Irvine Valley College

Online Creative Writing Workshop

Writing 10 - Introduction to Creative Writing

Spring 2012 - Ticket # 64580

Marjorie Coverley Luesebrink, Instructor


Week 8:  Point of View II.


Point of View - Part II.

1.  Online Lecture for Week 8

2.  Assigned Reading: From the Hudson Book of Fiction (Online) -

                 There are two assignments for the weekly reading here so that you can contrast two different examples of First Person.  

                Edgar Allen Poe:  The Cask of Amontillado. 

                Charlotte Perkins Gillman, in The Yellow Wallpaper

There are two assignments for the weekly reading here so that you can contrast two different examples of First Person.  One is  Edgar Allen Poe's The Cask of Amontillado.  Here we have a narrator determined on revenge.  He is surely reliable: we believe that he does all of these things.  On the other hand, his obsession is so extreme that we can detect the hand of an author persona behind the "I" suggesting to us that there is not all good in this character!  The other assignment is a terrific example of an unreliable narrator.  Charlotte Perkins Gillman, in The Yellow Wallpaper, gives us a woman who seems, at the beginning, to be telling us about a simple vacation - and only as the story progresses do we find out that the narrator "I" is actually in an asylum.  Her insanity may seem perfectly sane and understandable to us, but we know that she is considered by her contemporaries, or at least her husband, as one who needs to be confined.  A terrific and scary story.  They are both scary, come to think of it.  Note the POV which is NOT the opinion of the author!!!!!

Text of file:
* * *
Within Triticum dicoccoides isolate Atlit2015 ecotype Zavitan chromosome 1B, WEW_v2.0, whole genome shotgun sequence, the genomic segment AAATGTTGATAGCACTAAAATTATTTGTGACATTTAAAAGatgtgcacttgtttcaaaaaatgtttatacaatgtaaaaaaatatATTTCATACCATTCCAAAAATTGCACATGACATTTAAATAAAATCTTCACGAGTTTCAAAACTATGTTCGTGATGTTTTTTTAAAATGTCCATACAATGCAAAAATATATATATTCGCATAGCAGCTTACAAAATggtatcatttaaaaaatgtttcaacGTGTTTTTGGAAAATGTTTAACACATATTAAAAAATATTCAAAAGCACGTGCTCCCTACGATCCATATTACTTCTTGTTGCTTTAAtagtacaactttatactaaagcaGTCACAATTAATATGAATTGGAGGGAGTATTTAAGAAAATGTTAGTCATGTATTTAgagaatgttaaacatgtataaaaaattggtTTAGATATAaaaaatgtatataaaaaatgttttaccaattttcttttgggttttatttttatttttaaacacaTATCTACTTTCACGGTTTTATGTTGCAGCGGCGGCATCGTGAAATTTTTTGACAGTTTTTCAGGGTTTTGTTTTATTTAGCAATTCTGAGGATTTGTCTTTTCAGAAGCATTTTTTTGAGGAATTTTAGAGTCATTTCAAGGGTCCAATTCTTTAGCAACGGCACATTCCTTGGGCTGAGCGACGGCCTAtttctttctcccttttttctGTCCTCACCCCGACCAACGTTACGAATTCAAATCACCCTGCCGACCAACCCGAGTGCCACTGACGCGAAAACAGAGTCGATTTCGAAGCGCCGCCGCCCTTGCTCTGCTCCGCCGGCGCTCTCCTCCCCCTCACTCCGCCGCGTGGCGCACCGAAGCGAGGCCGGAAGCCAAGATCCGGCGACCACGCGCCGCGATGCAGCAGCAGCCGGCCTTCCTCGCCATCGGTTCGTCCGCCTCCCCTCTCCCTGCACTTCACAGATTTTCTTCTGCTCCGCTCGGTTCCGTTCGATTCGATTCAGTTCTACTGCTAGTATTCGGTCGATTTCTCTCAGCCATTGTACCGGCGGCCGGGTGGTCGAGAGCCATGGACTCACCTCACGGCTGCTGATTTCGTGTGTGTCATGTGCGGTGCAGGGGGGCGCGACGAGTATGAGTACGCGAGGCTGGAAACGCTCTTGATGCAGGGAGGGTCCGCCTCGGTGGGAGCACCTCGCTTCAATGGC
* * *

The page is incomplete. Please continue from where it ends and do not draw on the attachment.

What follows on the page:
3.  Weekly Writing Exercise  -- Class Exercises #8

We are moving along with Point of View to First Person!  Your second Point of View Assignment is to write a short piece in which you construct a First Person persona who IS NOT you.  You can see the sample exercise to get an idea of how this might work in Exercises8.  It would be great if you could experiment with an unreliable narrator, a naive narrator, or a narrator who has a limited view of some kind!  Again, here, the story content is not as important as the exercise with POV control!  

4.  Workshop Critique



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Marjorie Coverley Luesebrink, your Instructor, is a Professor of English in the School of Humanities and Languages

Irvine Valley College, Irvine, California